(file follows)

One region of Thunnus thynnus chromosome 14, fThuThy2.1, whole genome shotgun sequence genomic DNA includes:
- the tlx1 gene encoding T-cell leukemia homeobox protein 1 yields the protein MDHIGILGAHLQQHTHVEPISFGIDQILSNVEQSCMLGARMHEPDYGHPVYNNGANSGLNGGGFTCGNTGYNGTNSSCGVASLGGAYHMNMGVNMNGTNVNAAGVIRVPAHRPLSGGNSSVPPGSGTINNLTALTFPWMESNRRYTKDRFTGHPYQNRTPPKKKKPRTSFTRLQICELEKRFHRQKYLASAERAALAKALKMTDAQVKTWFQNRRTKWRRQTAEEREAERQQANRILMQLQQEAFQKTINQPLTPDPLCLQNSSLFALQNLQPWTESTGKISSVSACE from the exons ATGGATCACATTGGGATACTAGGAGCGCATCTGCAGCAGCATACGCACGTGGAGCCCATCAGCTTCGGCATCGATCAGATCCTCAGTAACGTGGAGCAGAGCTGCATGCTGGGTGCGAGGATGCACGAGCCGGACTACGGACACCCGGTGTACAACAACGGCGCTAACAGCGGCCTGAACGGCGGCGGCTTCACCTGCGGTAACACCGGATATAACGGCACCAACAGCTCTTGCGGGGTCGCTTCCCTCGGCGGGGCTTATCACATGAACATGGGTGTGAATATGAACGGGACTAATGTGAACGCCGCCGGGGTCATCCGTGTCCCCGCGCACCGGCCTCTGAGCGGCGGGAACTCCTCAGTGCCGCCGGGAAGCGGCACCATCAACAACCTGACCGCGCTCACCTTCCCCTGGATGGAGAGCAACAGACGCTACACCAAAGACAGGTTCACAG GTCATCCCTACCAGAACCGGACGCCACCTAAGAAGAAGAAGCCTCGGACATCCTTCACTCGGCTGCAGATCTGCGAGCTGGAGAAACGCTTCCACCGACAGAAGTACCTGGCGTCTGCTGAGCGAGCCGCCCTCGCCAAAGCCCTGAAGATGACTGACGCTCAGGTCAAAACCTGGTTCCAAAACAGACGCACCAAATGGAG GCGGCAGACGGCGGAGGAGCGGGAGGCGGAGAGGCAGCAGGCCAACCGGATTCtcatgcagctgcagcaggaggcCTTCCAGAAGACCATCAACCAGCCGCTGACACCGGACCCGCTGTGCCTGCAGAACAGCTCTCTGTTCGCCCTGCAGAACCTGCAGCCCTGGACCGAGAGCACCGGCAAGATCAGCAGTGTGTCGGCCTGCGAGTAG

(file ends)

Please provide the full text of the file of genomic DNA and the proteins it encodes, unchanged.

One region of Thunnus thynnus chromosome 14, fThuThy2.1, whole genome shotgun sequence genomic DNA includes:
- the tlx1 gene encoding T-cell leukemia homeobox protein 1 yields the protein MDHIGILGAHLQQHTHVEPISFGIDQILSNVEQSCMLGARMHEPDYGHPVYNNGANSGLNGGGFTCGNTGYNGTNSSCGVASLGGAYHMNMGVNMNGTNVNAAGVIRVPAHRPLSGGNSSVPPGSGTINNLTALTFPWMESNRRYTKDRFTGHPYQNRTPPKKKKPRTSFTRLQICELEKRFHRQKYLASAERAALAKALKMTDAQVKTWFQNRRTKWRRQTAEEREAERQQANRILMQLQQEAFQKTINQPLTPDPLCLQNSSLFALQNLQPWTESTGKISSVSACE from the exons ATGGATCACATTGGGATACTAGGAGCGCATCTGCAGCAGCATACGCACGTGGAGCCCATCAGCTTCGGCATCGATCAGATCCTCAGTAACGTGGAGCAGAGCTGCATGCTGGGTGCGAGGATGCACGAGCCGGACTACGGACACCCGGTGTACAACAACGGCGCTAACAGCGGCCTGAACGGCGGCGGCTTCACCTGCGGTAACACCGGATATAACGGCACCAACAGCTCTTGCGGGGTCGCTTCCCTCGGCGGGGCTTATCACATGAACATGGGTGTGAATATGAACGGGACTAATGTGAACGCCGCCGGGGTCATCCGTGTCCCCGCGCACCGGCCTCTGAGCGGCGGGAACTCCTCAGTGCCGCCGGGAAGCGGCACCATCAACAACCTGACCGCGCTCACCTTCCCCTGGATGGAGAGCAACAGACGCTACACCAAAGACAGGTTCACAG GTCATCCCTACCAGAACCGGACGCCACCTAAGAAGAAGAAGCCTCGGACATCCTTCACTCGGCTGCAGATCTGCGAGCTGGAGAAACGCTTCCACCGACAGAAGTACCTGGCGTCTGCTGAGCGAGCCGCCCTCGCCAAAGCCCTGAAGATGACTGACGCTCAGGTCAAAACCTGGTTCCAAAACAGACGCACCAAATGGAG GCGGCAGACGGCGGAGGAGCGGGAGGCGGAGAGGCAGCAGGCCAACCGGATTCtcatgcagctgcagcaggaggcCTTCCAGAAGACCATCAACCAGCCGCTGACACCGGACCCGCTGTGCCTGCAGAACAGCTCTCTGTTCGCCCTGCAGAACCTGCAGCCCTGGACCGAGAGCACCGGCAAGATCAGCAGTGTGTCGGCCTGCGAGTAG